Have the FBI and Robert Mueller confirmed any of this?

    * Have the FBI and Mueller confirmed that Steele had such contacts, who confirmed this information for Steele?

    * Have the FBI and Mueller confirmed that Page was involved in changing the Republican Party's platform?

    How can Steele's information about Page and the platform not be true? After all, Steele confirmed this particular information with his congressional contacts!

    Were Steele's congressional contacts just mistaken about Page and the Republican platform when they confirmed this information to Steele?

    Or was this particular Steele statement to Kavalec just a total lie?

    1. Comey: "So many questions!" And there will be more. Answer to your question: If they have confirmed any of that, they won't be saying except under extreme legal duress.

  3. Kavalec wrote:

    .... Serge Millian ... may be involved in some way. .... Steele noted Millian had left the U.S. and seemed to have disappeared.

    Millian was Steele's Source D and Source E, but Steele pretends to guess that Millian "may be involved in some way".

    Steele could have simply asked his source(s) Millian whether he was involved.

    Steeele's guess that Millian "may be involved in some way" follows immediately after Steele's assertion that "the Russians have succeeded in placing an agent inside the DNC".

    The idea here seems to be Millian -- Steele's Source D and Source E -- may have been involved in placing an agent inside the DNC.

    * Steele knows for a fact that the Russians placed an agent in the DNC.

    * Steele can only surmise, however, that his own source(s) Millian was involved in placing the agent inside the DNC.

    How does Steele know for a fact that the Russians succeeded in placing an agent inside the DNC? From his source(s) Millian? If so, then Millian certainly must have been involved in placing that agent within the DNC. How else would Millian possibly know?


    Did the FBI warn the DNC that the Russians succeeded in placing an agent inside the DNC?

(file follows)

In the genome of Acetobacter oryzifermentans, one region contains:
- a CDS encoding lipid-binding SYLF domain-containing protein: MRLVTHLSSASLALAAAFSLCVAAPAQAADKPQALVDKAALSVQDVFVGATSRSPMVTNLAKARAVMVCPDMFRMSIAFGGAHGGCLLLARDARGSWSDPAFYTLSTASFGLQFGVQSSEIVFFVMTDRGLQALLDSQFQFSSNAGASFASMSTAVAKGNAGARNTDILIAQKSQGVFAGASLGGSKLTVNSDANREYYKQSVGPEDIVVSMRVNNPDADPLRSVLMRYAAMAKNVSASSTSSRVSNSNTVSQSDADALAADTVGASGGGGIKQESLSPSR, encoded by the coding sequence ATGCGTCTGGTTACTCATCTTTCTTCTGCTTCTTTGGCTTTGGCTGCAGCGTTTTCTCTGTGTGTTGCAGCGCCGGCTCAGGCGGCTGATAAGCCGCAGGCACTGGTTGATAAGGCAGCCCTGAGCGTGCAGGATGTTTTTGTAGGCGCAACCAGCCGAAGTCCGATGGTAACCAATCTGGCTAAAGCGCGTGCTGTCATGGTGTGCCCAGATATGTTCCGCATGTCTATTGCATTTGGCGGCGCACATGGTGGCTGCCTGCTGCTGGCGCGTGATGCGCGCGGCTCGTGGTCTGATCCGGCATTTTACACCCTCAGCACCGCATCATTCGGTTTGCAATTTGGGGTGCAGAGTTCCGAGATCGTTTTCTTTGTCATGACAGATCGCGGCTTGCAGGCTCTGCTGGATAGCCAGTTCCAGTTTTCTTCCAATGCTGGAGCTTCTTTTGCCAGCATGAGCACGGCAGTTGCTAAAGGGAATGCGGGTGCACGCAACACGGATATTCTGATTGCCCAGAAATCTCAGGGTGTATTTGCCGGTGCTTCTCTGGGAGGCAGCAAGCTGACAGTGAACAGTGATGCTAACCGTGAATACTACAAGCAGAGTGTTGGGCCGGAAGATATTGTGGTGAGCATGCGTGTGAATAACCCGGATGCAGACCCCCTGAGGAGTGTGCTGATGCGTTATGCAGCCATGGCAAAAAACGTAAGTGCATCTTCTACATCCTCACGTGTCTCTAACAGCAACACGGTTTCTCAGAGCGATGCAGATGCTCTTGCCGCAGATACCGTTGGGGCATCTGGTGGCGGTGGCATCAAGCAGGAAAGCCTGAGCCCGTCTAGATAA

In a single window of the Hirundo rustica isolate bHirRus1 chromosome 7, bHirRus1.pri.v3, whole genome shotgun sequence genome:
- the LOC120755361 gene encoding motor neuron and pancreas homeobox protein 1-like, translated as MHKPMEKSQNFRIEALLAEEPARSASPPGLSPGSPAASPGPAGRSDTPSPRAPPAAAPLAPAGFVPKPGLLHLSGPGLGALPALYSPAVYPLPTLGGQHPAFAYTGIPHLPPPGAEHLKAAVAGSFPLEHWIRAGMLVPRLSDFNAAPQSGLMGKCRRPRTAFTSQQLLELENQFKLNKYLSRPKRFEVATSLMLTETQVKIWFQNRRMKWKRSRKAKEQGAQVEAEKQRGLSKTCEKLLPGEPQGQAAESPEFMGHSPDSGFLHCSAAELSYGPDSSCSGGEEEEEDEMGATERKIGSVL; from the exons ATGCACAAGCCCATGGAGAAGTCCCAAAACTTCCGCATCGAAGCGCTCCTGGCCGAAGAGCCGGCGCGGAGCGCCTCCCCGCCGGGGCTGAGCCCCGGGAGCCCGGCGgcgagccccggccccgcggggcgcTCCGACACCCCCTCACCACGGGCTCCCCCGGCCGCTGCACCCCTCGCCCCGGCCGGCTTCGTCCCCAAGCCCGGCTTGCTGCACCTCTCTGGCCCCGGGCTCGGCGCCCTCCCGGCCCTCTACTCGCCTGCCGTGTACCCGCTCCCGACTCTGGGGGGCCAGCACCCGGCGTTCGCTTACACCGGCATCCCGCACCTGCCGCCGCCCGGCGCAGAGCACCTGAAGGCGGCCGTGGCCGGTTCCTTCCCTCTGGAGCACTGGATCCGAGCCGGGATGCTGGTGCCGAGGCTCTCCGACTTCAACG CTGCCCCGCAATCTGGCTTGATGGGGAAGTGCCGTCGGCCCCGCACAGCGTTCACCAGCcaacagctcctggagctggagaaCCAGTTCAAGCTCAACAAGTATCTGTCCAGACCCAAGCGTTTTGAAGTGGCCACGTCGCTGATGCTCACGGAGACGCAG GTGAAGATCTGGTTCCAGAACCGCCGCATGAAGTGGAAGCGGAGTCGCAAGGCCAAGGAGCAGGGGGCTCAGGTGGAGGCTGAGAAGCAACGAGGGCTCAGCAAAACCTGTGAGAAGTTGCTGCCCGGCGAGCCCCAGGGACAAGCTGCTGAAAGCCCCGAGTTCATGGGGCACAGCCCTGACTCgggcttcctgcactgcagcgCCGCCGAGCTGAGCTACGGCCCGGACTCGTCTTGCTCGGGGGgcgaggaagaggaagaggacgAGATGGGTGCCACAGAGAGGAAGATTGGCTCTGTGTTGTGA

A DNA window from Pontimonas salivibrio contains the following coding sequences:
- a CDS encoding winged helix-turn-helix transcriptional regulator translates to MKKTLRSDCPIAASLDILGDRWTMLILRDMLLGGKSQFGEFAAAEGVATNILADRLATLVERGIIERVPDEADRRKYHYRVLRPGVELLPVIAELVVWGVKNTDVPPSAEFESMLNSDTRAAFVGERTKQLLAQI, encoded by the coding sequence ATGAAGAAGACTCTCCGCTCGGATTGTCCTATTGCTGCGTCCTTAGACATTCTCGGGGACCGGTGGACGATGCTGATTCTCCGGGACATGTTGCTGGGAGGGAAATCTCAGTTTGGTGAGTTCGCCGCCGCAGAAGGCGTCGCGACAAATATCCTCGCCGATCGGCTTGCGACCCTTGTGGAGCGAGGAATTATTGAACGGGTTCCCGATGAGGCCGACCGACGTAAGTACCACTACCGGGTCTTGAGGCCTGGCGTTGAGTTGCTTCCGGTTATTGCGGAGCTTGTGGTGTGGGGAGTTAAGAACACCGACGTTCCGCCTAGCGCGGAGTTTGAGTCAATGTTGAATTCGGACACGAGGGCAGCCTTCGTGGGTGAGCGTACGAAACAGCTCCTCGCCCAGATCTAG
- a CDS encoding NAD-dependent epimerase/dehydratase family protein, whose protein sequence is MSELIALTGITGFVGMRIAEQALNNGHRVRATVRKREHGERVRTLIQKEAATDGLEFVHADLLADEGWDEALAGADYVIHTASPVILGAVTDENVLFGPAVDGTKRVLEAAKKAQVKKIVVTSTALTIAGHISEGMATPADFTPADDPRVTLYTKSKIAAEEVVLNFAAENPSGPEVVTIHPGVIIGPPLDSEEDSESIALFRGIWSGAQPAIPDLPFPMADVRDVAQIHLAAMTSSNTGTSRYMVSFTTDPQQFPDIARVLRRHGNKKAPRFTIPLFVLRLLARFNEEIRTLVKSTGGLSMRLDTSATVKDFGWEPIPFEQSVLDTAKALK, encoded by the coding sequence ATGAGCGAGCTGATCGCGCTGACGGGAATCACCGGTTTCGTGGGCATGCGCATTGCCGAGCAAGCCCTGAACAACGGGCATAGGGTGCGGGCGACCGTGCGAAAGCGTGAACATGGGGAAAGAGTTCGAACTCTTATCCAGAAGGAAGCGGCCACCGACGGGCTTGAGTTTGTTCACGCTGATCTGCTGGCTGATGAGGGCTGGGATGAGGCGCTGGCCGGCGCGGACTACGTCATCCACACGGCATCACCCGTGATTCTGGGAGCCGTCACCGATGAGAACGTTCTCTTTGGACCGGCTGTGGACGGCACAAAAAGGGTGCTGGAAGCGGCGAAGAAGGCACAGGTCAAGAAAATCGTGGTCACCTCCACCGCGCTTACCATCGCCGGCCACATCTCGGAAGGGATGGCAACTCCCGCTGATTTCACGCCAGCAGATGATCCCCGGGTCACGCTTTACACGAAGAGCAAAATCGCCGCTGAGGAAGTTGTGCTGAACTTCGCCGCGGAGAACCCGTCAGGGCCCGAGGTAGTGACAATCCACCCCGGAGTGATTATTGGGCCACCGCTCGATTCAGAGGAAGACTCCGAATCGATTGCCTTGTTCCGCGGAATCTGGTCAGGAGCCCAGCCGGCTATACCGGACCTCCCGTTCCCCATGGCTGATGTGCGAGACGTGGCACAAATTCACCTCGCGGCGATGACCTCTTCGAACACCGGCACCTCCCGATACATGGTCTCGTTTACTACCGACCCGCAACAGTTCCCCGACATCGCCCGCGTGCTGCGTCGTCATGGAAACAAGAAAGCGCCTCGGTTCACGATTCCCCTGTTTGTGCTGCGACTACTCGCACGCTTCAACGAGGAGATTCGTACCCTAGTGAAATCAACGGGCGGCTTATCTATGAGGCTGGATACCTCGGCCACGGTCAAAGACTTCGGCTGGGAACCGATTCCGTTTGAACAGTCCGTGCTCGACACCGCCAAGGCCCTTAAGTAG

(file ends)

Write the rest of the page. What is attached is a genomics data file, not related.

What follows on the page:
Did the FBI ask the DN leadership to cooperate in an FBI investigation to identify that agent?

    What actions did the FBI and Robert Mueller take to investigate whether Russia had placed an agent inside the DNC?

    If the FBI and Mueller began such an investigation, has the investigation concluded?

    If the FBI investigation still continues, then why was this part of Kavalec's report declassified?

    Did the FBI and Mueller investigate, in particular, whether Millian was involved in placing the agent inside the DNC? If so, was a FISA warrant obtained against Millian?


    In this situation, why did the FBI request a FISA warrant against Carter Page, but not against Sergey Millian? (Here I am assumng that the FBI did not request a FISA warrant against Millian.)


    Kavalec's notes name Millian five times. Obviously, Steele mentioned Millian repeatedly -- no less than five times -- while Steele was being interviewed by Kavalec.

    Did the FBI immediately try to find and interview Millian?

    * If so, then what did the FBI learn?

    * If not, then why did the FBI not immediatey try to find him?

    * If the FBI could not find Millian at that time, then where was he at that time?

    1. I think the implication to all these logical questions is that the only real interest the FBI had in Steele was in justifying their actions. Recall, James Baker has said there were different versions of the "dossier" floating around WDC. That's a clue re reliability, isn't it? But they still went ahead and apparently ignored what didn't suit their needs. In a sense, we can view all that as alternate narratives presented to the FBI for their use--take your pick.

  4. Replies
    1. As Don Surber writes today:

      Jerrod Nadler, the buffoon who heads some useless House committee, backed down from subpoenaing Mueller when it dawned on the congressman that Republicans could cross-examine Mueller.

    2. It is even worse than that- the Senate would then also demand Mueller appear where the Democrats have no control over the venue at all. No, I don't think Mueller will ever testify anywhere ever again.

  5. The salience of the unclassified, classified/redacted, and then partial unredaction of Kavalec's notes is that it plainly reveals that Wray (and numerous other 5th Columnists within the FBI) are continuing the corruption that was begun under Comey. The retroactive redaction was done to coverup the reality that the Steele Dossier was known to be bogus prior to submission of the Page FISC application. As such, it is damning evidence of the criminality that existed within the preeminent law enforcement institution of the United States. That Wray felt emboldened to continue the coverup is both shocking and serious. Barr has a Judas on his staff, and that is no trivial matter.